Staying competitive after getting your number raised
This month I want to talk about my daughter and being a #6 has changed our training and drills. Hali roped at her first USTRC Finals as a #3 when she was 12. In teaching her, the most important thing was safety, and then to have a high catch percentage. When she first started, I cut her rope off so she only had one coil. The object was to leave the box, ride across the line, swing and be ready to rope when she got there. And she was roping horns right to left.
Actually she only had one coil until she was a #5. Because if she rode correctly, that’s all she needed. She didn’t need to reach and that served her very well through Junior High School rodeo. I think she only missed one steer each year of 6th, 7th, and 8th grade. That’s a very good catching percentage. She has risen to the occasion with every number change, but this #6 has been more challenging.
With those fundamentals, she won the #11 Shoot Out two years in a row. After the finals we went to an Extreme roping in Stephenville where she didn’t win much, but roped outstanding. Afterwards she was moved to a #6. I called the Global Numbering office the other day,\ to find out her stats. As a #6 she has entered 74 times and placed four times. This #6 card has caused us to completely change her style of roping.
Now she has to learn to rope both horns at the same time and rope on the gain. There are lots of #4+ and #5+ boys who can reach two coils. When we got moved to a #6, she could barely drop one coil. Her foundation was built on riding a good horse and not making mistakes.
Recently I uploaded a video on speedroping.com about changing from roping right to left to roping both horns at the same time. I talk about the things we had to fix and how we had to completely overhaul the way we rope. I don’t believe roping both horns at the same time is the best way for beginners to learn to rope. If I did, I would have taught my daughter to do that. It’s very inconsistent and makes it easy to split horns or wave off.
However, there are benefits. Now we’re learning to use our ability and not just rely on our horse. I have her riding practice horses where she comes across the line and has to throw her rope on the second or third swing, no matter where the cow is. And we are starting to get where we can catch some.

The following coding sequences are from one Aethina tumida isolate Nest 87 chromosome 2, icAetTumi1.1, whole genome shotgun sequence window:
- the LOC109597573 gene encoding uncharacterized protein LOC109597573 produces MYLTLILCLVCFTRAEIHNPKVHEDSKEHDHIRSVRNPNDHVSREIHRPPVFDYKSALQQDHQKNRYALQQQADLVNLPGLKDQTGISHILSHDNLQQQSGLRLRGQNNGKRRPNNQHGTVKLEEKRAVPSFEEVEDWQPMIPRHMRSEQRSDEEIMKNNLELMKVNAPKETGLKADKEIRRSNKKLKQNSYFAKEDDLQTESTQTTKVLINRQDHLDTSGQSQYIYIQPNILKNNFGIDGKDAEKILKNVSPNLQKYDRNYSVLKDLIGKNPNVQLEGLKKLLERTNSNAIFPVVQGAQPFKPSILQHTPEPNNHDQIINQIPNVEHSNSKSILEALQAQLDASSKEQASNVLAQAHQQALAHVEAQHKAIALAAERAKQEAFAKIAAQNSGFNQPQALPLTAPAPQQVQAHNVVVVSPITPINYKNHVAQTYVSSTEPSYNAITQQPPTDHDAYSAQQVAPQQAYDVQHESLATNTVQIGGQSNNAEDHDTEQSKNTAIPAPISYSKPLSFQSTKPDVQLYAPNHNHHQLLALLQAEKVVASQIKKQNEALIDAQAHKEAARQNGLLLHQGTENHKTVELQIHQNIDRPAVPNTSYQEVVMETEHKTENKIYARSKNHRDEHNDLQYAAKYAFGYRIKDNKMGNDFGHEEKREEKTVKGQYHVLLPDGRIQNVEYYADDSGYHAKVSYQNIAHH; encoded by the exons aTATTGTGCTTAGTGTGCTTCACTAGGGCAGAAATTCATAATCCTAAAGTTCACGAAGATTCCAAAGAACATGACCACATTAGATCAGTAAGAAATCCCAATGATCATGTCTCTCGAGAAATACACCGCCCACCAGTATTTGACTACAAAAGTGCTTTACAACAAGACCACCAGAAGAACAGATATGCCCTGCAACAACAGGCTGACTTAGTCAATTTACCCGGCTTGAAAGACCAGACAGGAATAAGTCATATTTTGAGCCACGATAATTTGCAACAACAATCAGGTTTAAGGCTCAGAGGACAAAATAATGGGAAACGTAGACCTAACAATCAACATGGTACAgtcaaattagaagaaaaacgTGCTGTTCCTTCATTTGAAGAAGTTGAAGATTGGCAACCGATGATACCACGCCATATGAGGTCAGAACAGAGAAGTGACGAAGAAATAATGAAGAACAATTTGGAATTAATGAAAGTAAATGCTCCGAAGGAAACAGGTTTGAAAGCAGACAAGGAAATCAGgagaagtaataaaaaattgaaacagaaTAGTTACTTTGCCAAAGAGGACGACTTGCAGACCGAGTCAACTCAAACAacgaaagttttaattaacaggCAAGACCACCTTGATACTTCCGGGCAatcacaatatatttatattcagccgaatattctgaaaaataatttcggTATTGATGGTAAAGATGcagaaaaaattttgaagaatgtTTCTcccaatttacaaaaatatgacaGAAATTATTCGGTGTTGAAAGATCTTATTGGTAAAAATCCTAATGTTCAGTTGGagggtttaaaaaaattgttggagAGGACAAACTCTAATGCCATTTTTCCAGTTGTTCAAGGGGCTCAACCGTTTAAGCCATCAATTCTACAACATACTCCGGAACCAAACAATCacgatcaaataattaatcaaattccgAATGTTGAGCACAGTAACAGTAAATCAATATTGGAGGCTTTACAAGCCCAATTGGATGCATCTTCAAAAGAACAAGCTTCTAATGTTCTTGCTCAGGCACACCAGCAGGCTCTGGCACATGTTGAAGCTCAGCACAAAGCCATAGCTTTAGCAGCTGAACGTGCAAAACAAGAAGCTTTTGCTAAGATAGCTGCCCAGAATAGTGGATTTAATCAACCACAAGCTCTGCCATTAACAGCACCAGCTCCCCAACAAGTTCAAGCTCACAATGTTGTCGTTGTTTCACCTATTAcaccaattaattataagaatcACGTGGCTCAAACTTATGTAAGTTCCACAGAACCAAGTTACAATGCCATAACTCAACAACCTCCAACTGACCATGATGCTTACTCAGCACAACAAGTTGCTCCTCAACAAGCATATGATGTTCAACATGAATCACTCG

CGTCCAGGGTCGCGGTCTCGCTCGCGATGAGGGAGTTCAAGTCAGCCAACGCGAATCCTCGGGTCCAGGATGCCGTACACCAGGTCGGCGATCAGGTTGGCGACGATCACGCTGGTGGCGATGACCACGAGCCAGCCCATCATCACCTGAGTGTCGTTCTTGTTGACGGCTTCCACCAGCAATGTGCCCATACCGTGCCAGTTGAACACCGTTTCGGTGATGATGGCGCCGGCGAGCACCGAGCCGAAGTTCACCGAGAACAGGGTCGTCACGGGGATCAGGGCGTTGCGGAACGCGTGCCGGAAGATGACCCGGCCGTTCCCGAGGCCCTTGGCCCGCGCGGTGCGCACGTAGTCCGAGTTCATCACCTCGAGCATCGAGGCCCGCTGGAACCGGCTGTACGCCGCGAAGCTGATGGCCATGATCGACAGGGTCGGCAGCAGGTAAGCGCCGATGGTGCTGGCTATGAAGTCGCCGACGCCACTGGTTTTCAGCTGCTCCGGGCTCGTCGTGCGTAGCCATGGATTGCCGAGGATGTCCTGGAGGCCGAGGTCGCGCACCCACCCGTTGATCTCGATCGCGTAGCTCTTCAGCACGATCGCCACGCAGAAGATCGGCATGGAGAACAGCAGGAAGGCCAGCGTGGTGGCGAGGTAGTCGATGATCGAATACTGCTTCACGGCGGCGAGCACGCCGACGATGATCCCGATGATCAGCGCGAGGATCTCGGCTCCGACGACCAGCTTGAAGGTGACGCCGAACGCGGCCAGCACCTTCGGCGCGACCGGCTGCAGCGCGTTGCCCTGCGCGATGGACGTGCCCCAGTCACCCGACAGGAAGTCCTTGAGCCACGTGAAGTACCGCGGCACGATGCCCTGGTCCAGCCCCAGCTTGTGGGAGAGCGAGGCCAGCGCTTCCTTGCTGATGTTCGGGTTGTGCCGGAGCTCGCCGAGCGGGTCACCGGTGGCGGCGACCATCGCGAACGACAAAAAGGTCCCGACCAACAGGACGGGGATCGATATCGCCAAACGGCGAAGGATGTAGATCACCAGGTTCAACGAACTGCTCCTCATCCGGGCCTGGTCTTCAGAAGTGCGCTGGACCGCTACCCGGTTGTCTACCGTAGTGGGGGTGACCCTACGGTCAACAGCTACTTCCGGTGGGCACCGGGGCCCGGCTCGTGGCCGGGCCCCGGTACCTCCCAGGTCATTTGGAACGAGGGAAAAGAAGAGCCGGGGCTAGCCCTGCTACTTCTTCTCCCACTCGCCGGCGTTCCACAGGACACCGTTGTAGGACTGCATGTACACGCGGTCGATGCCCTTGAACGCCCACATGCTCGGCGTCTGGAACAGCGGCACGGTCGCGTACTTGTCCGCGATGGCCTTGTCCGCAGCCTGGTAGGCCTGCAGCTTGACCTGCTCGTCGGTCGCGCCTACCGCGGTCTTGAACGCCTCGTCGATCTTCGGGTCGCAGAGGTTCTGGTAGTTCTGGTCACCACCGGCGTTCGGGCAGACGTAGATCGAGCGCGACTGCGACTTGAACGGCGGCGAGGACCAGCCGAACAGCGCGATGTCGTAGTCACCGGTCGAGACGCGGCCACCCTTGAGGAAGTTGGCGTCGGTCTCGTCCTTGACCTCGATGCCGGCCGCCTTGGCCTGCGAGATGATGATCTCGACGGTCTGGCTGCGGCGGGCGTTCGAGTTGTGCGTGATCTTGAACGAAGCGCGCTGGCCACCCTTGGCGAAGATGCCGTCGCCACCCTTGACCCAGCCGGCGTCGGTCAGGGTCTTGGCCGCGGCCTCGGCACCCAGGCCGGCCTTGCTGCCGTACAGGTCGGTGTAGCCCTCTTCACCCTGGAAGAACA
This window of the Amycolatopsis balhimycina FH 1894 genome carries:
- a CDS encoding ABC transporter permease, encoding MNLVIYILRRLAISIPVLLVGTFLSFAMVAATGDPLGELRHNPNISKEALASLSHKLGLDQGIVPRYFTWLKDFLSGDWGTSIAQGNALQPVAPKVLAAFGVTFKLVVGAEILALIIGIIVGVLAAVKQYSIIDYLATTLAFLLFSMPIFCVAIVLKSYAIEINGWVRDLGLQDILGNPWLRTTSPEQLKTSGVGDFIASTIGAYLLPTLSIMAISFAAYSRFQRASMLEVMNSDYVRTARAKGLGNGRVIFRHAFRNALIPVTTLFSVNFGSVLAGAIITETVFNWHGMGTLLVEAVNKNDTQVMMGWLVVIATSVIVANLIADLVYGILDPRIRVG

This weekend at the high school rodeo, she drew a bad calf that ran extremely hard. I had her use a head rope and two coils. We’ve actually been using a head rope in her breakaway practice to work on her reaching. It paid off on this calf. She was 2.6 and 2.7 and caught him from a good distance both times. Those videos are also on speedroping.com. I’m excited with the progress she’s made in the last few months.
As a #6 you can’t go catch and set the run up when you draw runners. You have to learn to reach and be able to create shots. Having that versatility is one of the things we’re working on right now. Granted, when you’re in the short round and you need to just catch, roping right to left is a much higher percentage shot. On the other hand, roping both horns at the same time looks cooler and gives more range to overcome when you draw fast steers. You’re able to reach and not have to run them to the back end.
What is your roping style? If you’re missing, splitting horns, or waving off, you might want to work on roping close. It’s like playing golf… you have to be able to make the putts. You have to catch in the short round. Knowing when to use your rope and when to use your horse is important at every level.
What’s new with me: I enjoy watching my kids work at and improve their roping. We use the Speed Trainer daily to break habits and overcome weaknesses. Gabe’s weakness is dallying and we do a lot of drills to address that. Hali’s weakness is reaching. We get to spend time working on those things without wearing out horses.
For the last few years I’ve primarily focused on private schools. I’m actually in the process of putting up a covered arena at my place so I can teach some bigger schools. We’ve got Hali a breakaway lane and have been doing some breakaway clinics as well.
I’m very grateful that both of kids want to do something I’m able to help them with. You watch videos of what we’re working on at speedroping.com.